Henceforth bllled as a solo act, Preston toured with a new band (though a couple of Shades remained) and immediately scored another hit. "Cradle of Love," a Wayne Gray-Jack Fautheree concoction with nursery-rhymish lyrics ('Well rock-a-bye baby in the tree top...'), offered a rocking take on the evidence surrounding Jack Be Nimble, the cat and the fiddle, the cow that jumped over the moon and Jack and Jill, and hit the top ten in May '60. Starting with this single, most of Johnny's output was recorded at Owen Bradley's Nashville studio (Bradley's Barn), which was well known for achieving superior sonic results. With two hits under his belt, Preston began picking material that was closer to his interests; "Feel So Good," the 1955 Shirley and Lee jam, was altered slightly to "Feel So Fine" with Johnny shifting into "Shirley" mode and singing a high falsetto midway. It became his third top seller that summer, a Billboard top 20 hit and Cash Box top ten.

Other singles took a variety of approaches but were less successful; "Charming Billy" updated the traditional 1820s folk song "Billy Boy" and "New Baby for Christmas" (penned by George Jones and Lester Blackwell) possessed the sap quotient usually adequate to sell a lot more records than this one managed. Johnny kept doing R&B tunes whenever possible; he remade Little Willie John's two-year-old "Leave My Kitten Alone" in early 1961, finding himself in a chart battle with the original, which had been rereleased by King Records. Another Little Willie song, "Let Them Talk," had less luck despite a lack of competition from the original. Autry Inman's fast-paced "Kissin' Tree" was flipped and "Free Me," a love-and-misery song written by Jimmy Breedlove and his wife Lynn, made the charts briefly in December.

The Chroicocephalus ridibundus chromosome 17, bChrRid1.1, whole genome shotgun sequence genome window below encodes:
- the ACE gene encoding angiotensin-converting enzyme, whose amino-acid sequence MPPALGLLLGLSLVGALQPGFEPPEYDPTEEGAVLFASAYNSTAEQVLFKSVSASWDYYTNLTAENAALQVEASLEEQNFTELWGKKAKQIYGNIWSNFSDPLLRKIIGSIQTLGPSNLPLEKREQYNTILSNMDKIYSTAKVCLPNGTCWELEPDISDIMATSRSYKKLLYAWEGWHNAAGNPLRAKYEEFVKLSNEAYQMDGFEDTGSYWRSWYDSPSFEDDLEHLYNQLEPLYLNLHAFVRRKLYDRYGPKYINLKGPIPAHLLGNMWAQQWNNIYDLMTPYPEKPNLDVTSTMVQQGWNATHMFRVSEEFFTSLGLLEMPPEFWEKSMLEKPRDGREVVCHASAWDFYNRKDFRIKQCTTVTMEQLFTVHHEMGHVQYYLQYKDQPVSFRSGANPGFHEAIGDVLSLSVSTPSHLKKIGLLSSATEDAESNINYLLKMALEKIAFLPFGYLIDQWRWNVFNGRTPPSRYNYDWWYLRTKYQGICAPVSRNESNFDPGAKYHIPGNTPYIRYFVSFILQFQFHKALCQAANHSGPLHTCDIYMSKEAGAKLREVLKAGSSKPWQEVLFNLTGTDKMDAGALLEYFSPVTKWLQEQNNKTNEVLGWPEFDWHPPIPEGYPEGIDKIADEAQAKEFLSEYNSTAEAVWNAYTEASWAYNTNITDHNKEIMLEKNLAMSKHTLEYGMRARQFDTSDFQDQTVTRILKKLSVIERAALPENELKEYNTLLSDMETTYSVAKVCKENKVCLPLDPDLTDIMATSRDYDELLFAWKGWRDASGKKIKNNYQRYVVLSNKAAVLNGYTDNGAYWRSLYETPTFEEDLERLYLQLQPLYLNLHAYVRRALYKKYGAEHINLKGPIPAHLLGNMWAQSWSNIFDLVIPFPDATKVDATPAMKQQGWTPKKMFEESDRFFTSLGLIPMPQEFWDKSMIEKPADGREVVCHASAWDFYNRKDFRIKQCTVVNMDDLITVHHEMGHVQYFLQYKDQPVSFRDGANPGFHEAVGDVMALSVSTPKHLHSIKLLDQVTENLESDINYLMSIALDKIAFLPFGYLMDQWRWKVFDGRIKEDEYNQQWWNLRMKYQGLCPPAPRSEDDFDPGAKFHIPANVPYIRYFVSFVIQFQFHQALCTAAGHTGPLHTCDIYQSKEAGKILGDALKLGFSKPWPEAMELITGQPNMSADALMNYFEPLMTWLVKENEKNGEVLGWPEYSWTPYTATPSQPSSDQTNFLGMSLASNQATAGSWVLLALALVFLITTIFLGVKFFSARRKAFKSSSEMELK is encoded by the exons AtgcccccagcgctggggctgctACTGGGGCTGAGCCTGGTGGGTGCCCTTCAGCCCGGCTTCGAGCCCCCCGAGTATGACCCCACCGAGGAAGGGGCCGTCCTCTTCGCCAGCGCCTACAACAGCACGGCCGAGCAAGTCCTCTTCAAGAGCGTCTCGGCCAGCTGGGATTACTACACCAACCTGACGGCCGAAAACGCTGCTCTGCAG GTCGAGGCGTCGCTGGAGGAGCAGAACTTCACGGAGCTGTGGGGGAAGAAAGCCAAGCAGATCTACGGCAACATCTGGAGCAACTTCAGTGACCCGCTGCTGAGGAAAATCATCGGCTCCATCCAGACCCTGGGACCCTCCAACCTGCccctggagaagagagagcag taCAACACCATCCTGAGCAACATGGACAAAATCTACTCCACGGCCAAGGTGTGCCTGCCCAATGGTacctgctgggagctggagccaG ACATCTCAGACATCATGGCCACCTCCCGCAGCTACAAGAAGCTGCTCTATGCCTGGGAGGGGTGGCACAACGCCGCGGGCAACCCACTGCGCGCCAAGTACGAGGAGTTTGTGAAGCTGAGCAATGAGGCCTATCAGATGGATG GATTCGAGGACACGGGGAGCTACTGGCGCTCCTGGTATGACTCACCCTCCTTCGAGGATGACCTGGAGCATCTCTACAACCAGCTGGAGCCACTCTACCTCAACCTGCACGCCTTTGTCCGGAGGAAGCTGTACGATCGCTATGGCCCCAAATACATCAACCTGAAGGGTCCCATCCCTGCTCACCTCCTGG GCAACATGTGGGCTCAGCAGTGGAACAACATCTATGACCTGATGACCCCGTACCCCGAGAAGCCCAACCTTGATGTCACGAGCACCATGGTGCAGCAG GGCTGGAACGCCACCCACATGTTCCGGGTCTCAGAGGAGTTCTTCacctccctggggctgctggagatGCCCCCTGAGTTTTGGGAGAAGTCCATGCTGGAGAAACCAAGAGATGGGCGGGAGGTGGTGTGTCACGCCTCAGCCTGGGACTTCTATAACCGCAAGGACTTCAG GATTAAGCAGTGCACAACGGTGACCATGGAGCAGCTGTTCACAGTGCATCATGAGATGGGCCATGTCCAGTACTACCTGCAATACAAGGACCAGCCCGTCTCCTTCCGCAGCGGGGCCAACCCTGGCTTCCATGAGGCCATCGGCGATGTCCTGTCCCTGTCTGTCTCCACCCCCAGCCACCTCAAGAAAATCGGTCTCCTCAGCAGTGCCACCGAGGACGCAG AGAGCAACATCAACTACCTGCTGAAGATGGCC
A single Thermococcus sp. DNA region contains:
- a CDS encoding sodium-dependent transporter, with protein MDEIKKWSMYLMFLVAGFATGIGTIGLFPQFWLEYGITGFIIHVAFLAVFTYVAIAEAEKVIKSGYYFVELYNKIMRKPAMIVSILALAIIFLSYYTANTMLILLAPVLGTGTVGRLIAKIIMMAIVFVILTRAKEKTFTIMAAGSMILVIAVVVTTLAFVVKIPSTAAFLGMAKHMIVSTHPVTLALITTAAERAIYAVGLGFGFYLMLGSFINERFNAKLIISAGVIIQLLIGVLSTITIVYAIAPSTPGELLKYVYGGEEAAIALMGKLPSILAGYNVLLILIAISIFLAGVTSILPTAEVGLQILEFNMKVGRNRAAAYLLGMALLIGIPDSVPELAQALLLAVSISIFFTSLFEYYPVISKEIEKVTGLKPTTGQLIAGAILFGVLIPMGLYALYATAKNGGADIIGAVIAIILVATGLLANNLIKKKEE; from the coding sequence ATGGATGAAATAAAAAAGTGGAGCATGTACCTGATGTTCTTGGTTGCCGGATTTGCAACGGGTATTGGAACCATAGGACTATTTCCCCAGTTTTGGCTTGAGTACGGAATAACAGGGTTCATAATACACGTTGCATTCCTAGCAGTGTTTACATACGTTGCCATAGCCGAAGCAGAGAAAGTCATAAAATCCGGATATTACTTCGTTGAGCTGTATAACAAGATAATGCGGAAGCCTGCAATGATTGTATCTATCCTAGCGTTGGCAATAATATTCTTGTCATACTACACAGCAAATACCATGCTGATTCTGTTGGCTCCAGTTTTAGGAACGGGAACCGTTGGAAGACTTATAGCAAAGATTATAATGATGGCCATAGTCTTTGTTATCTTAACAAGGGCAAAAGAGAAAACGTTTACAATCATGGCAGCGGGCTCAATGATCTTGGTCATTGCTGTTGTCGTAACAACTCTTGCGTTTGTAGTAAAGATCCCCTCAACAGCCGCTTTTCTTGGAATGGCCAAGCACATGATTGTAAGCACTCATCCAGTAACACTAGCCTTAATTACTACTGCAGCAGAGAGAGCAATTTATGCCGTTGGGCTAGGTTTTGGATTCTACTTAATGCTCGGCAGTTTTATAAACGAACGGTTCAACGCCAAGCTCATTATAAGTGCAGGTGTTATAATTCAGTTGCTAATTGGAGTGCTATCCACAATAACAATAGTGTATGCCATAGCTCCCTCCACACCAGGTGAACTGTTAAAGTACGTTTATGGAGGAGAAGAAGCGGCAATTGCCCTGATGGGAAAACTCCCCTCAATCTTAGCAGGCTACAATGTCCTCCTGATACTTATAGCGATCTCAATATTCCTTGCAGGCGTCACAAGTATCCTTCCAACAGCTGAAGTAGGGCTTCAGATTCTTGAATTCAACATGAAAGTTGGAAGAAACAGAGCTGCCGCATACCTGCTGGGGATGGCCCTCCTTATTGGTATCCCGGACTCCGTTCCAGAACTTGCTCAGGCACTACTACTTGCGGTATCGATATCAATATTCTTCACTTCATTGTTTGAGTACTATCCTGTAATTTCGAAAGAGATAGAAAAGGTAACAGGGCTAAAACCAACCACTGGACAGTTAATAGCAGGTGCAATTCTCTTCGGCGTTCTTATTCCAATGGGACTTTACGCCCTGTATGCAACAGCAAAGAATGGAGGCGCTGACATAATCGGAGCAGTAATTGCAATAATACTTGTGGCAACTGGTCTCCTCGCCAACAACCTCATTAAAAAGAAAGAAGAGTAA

After his Mercury contract was up, Johnny recorded one single for Imperial ("This Little Bitty Tear (It's Gonna Dry)"), an early '63 release. For the next few years he appeared excusively on Bill Hall's labels, Hall-Way, Hall and TCF Hall, with songs like "All Around the World" (another Willie John remake) and "You Can Make it if You Try" (Gene Allison's hit from '58), often sounding eerily similar to the original singers. Then there was that unfortunate, desperate cry for approval: "Running Bear '65." "I'm Only Human" was a one-off 45 for ABC in 1968; the same year, he joined the great Bob Wills for a country album on Kapp, Time Changes Everything, which featured another version of "Running Bear" with Johnny's lead vocal.

All in all, the chart-topping, million-selling "Running Bear" has perhaps left a larger footprint than Johnny Preston the artist. From 1967 to 1971, Sonny James put together an unprecedented string of 16 consecutive number one country hits, many of them remakes of "oldies" classics by The Chordettes, Roy Orbison, Ivory Joe Hunter, Brook Benton, Jimmy Reed and others. "Running Bear" was one of those, hitting its chart-cresting peak in June 1969. And it didn't stop there; jokester Jim Nesbitt reconfigured J.P. Richardson's song as "Runnin' Bare," a top 20 country hit in the spring of 1970, replacing the mind's-eye image of ill-fated lovers on opposite river banks with that of some scrawny guy stumbling down the sidewalk in his birthday suit!

- Michael Jack Kirby


Running Bear Feel So Fine